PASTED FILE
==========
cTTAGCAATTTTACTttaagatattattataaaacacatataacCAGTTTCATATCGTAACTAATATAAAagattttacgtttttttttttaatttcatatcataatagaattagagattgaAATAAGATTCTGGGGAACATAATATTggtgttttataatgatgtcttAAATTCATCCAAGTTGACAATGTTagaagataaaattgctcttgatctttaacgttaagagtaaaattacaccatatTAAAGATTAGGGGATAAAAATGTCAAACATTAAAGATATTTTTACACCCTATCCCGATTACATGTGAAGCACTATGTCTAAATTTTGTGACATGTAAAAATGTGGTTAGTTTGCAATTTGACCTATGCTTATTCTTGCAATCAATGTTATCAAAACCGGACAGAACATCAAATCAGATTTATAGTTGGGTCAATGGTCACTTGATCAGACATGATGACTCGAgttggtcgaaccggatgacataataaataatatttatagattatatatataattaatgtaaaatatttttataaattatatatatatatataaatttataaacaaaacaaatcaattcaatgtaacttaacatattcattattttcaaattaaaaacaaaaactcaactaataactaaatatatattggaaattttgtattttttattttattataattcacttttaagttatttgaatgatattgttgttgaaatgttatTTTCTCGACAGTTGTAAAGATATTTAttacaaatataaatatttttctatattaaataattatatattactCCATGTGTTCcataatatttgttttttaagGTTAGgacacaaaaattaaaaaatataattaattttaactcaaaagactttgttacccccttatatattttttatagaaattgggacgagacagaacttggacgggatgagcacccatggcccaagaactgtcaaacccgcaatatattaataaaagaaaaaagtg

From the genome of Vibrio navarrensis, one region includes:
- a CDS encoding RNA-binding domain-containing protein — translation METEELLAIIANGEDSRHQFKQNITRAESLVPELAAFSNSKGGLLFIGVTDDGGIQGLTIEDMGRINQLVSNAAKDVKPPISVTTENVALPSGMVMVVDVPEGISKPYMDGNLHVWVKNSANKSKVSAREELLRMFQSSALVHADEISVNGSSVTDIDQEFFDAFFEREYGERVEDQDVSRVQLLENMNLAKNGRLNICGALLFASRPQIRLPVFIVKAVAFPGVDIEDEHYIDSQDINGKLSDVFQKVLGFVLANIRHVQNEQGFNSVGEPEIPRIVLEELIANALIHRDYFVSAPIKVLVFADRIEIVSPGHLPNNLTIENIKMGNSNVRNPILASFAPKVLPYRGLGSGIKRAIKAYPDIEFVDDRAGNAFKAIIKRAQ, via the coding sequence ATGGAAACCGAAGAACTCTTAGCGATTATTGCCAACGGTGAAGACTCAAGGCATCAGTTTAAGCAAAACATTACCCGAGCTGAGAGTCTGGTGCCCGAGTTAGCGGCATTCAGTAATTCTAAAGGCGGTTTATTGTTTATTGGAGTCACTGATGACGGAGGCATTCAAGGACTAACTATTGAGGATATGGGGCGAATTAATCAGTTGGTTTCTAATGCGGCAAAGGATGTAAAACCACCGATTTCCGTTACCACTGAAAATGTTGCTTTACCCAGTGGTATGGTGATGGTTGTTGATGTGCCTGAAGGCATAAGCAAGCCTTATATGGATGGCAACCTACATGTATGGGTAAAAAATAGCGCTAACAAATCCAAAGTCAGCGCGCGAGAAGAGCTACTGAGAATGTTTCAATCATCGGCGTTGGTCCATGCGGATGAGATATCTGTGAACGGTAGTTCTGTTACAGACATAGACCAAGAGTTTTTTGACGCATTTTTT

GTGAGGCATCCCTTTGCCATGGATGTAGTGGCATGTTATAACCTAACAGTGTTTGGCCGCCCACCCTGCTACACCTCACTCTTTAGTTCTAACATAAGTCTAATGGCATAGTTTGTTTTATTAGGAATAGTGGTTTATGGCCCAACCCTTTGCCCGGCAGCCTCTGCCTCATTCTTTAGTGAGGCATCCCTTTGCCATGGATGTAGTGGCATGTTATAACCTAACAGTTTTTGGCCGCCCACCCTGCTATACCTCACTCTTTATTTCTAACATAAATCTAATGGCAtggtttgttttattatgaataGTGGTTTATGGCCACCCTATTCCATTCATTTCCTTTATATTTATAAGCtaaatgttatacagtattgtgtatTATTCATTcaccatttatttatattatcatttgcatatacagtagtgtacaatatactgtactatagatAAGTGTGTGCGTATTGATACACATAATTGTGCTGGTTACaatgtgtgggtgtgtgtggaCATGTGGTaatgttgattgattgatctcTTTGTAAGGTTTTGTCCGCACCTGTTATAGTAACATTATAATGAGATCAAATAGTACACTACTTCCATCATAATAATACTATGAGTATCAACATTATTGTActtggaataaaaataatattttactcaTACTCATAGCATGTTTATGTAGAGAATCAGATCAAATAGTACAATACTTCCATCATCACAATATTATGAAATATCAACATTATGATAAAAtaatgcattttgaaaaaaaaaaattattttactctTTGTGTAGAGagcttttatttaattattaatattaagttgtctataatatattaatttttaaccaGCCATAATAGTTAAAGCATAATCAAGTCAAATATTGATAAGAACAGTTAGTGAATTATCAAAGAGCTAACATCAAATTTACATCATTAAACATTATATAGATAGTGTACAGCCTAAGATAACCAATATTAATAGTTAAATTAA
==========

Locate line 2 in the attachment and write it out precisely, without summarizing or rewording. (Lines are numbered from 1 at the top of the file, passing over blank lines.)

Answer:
From the genome of Vibrio navarrensis, one region includes: